$$ I_k(w)= \int_0^\infty t^k w(t) dt, \;\; k\in\mathbb{Z}_{\geq 0},$$

and set

$$ R_k(w):=\frac{I_k(w)^2}{I_{k-2}(w) I_{k+2}(w)}. $$

The Cauchy inequality implies that $R_k\leq 1$.

**Question 1.**Is it true that that $R_k$ has a limit as $k\to \infty$? Are there any simple conditions on $w$ guaranteeing the existence of such limits? I will denote by $R_\infty(w)$ this limit, whenever it exists.

**Question 2.**We know that $R_\infty(w)\in [0,1]$. Are there additional constraints on $R_\infty$?

**May 3, 2012**I have found out the following simple examples from

*Mikael de la Salle,*suggesting a negative answer to

**Question 2.**

**Example 1.**Suppose that

$$w(r)= e^{-(\log r)\log(\log r)},\;\;r\geq 1. $$

Then

$$I_k(w)\sim J_k:= \int_1^\infty r^k e^{-(\log r)\log (\log r)} dr\;\; \mbox{as $k\to\infty$}. $$

Using the substitution $r=e^t$ we deduce

$$J_k =\int_0^\infty e^{(k+1)t-t\log t} dt. $$

We will investigate the large $\lambda$ asymptotics of the integral

$$ T_\lambda=\int_0^\infty e^{-\phi_\lambda(t)} dt,\;\;\phi_\lambda(t)=\lambda t- t\log t. \tag{T} $$

Note that

$$\phi_\lambda'(t)=\lambda -\log t -1,\;\; \phi_\lambda''(t)=-\frac{1}{t}. $$

Thus $\phi_\lambda(t)$ has a unique critical point

$$ \tau=\tau(\lambda):= e^{\lambda-1}. $$

We make the change in variables $t=\tau s$ in (T). Observe that

$$ \lambda e^{\lambda-1}s-e^{\lambda-1}s \log(e^{\lambda-1} s)= e^{\lambda-1}s-(\lambda-1)e^{\lambda-1}s -e^{\lambda-1} \log s =e^{\lambda-1}s(1-\log s). $$

and we deduce

$$ T_\lambda= \tau \int_0^\infty e^{-\tau h(s)} ds,\;\;h(s) = s(\log s-1) $$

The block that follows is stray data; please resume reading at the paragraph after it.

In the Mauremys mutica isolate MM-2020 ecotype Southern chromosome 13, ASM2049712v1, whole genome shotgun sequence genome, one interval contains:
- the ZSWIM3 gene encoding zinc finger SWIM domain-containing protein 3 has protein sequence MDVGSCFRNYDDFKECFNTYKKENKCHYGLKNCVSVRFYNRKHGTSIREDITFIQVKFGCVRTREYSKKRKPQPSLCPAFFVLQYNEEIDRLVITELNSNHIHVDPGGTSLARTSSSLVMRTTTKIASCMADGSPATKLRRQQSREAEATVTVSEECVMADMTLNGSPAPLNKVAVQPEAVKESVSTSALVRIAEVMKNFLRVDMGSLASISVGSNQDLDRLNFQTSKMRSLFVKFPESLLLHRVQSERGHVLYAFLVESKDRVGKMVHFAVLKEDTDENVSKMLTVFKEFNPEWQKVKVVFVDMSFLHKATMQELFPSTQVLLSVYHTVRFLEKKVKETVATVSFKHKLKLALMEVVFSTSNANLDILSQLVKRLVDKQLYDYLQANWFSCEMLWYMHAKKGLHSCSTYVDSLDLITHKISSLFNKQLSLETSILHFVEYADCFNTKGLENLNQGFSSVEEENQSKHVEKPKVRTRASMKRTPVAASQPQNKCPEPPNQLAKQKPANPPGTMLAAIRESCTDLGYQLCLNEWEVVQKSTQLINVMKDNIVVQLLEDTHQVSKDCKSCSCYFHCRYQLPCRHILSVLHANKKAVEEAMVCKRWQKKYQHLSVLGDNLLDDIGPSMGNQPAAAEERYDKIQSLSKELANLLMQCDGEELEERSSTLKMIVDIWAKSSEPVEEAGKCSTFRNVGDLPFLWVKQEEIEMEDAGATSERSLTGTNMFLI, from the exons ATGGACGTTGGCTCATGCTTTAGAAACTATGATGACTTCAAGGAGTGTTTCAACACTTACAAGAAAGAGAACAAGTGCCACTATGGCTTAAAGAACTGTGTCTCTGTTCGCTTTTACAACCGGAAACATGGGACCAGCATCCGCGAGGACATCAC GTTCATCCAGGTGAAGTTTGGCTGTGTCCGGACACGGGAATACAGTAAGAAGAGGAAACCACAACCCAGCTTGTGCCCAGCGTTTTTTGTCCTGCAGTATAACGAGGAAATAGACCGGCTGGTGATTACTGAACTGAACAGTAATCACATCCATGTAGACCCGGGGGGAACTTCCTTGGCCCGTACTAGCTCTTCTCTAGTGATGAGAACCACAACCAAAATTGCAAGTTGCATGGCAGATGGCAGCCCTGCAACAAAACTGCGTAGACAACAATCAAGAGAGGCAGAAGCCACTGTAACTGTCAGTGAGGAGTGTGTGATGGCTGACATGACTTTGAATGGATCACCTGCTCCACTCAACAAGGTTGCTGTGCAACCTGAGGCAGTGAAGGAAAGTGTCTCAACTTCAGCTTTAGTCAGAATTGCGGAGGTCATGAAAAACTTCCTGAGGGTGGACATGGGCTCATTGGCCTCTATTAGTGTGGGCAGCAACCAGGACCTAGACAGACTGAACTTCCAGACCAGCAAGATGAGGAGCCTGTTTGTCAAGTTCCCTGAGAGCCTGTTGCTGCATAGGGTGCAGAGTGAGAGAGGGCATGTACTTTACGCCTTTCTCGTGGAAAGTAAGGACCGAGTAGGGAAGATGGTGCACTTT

The asymptotics of the last integral can be determined using the Laplace method and we have

$$ T_\lambda \sim \tau e^{-\tau h(1)} \sqrt{\frac{2\pi}{\tau h''(1)}}=\sqrt{2\pi\tau} e^\tau. $$

This shows that for this weight we have

$$\lim_{k\to\infty} R_k(w) =0. $$

**Example 2.**Suppose that

$$w(r)= \exp\bigl(-C(\log r)^2\;\bigr), \;\; C>0, \;\;r>1 $$

Then as $k\to \infty$

$$ I_k(w)\sim\int_0^\infty r^k \exp\bigl(\;-C(\log r)^2\;\bigr)dr=\int_0^\infty e^{(k+1) t-C t^2} dt. $$

Again, set

$$ T_\lambda= \int_0^\infty e^{-\phi_\lambda(t)} dt,\;\;\phi_\lambda(t)=Ct^2-\lambda t. $$

Note that

$$ \phi_\lambda'(t)= 2Ct -\lambda. $$

The function $\phi_\lambda$ has a unique critical point

$$\tau(\lambda)=\frac{\lambda}{2C}.$$

Observe that

$$\phi_\lambda(\tau s)=\frac{\lambda^2}{4C}\left( s^2- 2 s\right). $$

$$ T_\lambda= \tau(\lambda)\int_0^\infty e^{-\frac{\lambda^2}{4C}(s^2-2s)} ds, $$

We set $g(s)=s^2-2s.$ Using Laplace method again we deduce

$$ T_\lambda\sim \tau(\lambda)e^{-g(1)\frac{\lambda^2}{4C}}\sqrt{ \frac{8C\pi}{\lambda^2 g_a''(1)}} = \sqrt{\frac{\pi}{C}} \times \exp\left(\; \frac{\lambda^2}{2C}\;\right).$$

We can now show that

$$\log R_k(w)\sim -\frac{4}{C}. $$ Thus $R_\infty(w)$ can have any value in $[0,1]$.